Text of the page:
A DISTRICT judge has warned that recreational drugs ruin lives as two students appeared in court charged with class A drug offences.

Josephine Templeton, 20, and George Osborne, 21, admitted being in possession of MDMA and cannabis at Kendal Calling in July last year.

Each facing two charges, the pair appeared at the magistrates' court in Carlisle yesterday and received a stark warning from district judge Gerald Chalk.

He said: "It's very sad that two people who are clearly intelligent were involved in something quite serious.

"I hope you have learned your lesson.

"People who deal drugs end up in prison, because what they are dealing with is evil.

"If you had worked in a court as long as most people here, you would see people's lives are ruined by misuse of drugs."

Both defendants have no previous convictions and said the incident has changed their outlook.

Rachel Dixon, who was representing Templeton, of Lonsdale View, Dearham, said the student had taken steps and no longer uses drugs. She also wants to teach others about the consequences of taking illegal substances.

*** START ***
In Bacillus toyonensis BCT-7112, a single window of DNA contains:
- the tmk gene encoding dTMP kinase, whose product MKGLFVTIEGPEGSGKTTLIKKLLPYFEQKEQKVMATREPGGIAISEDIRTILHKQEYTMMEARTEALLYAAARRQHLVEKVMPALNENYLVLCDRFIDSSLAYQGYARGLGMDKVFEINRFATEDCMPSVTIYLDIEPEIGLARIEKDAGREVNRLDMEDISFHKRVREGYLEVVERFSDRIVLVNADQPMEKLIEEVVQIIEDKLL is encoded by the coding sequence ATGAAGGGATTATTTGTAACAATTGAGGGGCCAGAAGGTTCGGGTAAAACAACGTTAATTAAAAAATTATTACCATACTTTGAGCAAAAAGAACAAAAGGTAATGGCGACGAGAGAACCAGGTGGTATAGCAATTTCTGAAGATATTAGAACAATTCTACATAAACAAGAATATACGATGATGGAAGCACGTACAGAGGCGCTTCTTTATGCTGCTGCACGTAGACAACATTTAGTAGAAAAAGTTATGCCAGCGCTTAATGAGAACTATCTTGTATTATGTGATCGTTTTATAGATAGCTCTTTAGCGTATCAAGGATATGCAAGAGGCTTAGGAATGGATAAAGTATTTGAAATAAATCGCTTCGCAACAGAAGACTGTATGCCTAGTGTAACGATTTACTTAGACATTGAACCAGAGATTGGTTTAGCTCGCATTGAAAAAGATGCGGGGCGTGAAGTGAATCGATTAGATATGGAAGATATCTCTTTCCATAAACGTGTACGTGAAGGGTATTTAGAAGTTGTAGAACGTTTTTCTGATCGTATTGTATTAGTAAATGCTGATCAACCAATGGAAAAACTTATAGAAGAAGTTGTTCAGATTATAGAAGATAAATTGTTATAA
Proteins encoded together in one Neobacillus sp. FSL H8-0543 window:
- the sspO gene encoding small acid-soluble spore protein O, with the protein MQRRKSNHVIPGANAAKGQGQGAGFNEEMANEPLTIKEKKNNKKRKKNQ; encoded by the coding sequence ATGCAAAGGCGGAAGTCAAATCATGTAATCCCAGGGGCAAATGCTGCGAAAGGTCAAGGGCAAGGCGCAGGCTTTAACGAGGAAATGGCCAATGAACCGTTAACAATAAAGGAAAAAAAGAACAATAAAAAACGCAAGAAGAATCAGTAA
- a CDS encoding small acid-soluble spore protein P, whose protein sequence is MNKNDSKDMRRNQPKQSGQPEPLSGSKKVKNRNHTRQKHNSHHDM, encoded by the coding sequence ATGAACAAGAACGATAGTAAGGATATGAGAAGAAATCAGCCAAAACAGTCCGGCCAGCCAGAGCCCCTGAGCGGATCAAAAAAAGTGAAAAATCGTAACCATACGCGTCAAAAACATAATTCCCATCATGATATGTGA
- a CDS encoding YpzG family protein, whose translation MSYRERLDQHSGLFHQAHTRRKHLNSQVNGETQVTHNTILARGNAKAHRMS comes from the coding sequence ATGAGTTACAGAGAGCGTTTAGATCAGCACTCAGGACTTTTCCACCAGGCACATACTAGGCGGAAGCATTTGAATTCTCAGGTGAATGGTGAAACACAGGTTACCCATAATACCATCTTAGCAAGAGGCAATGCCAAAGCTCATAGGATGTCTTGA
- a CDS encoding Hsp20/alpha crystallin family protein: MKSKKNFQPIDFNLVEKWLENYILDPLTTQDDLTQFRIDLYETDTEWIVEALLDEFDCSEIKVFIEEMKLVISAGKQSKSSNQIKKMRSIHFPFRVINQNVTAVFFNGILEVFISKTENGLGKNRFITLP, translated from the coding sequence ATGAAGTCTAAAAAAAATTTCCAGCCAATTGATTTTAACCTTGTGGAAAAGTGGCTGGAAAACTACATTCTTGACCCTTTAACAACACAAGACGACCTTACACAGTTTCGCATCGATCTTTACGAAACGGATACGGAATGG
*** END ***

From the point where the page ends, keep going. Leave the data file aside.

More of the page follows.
"She is remorseful about what has happened and has taken steps to move away from this behaviour," said Miss Dixon.

Osborne, of Chillingham Road, Newcastle, was represented by Rachel Ottley.

She told the court he had been involved with drugs since the age of 14 but since being arrested at the music festival last summer has not taken any drugs and has also resumed his studies at university in Newcastle.

They each received a £120 fine for being in possession of MDMA and an £80 fine for being in possession of cannabis.

Judge Chalk also ordered them to pay £85 costs and a £30 victim surcharge.

He told them: "Don't come back to court."

Cumbria Police reported a fall in drug related crimes at last year's festival, which was attended by about 30,000 people. There were three drug-related arrests.

Police dogs were drafted in in 2017 and following a positive response, their numbers were increased in 2018. There were searches at the gate and amnesty bins were widely used as well as a drugs testing service.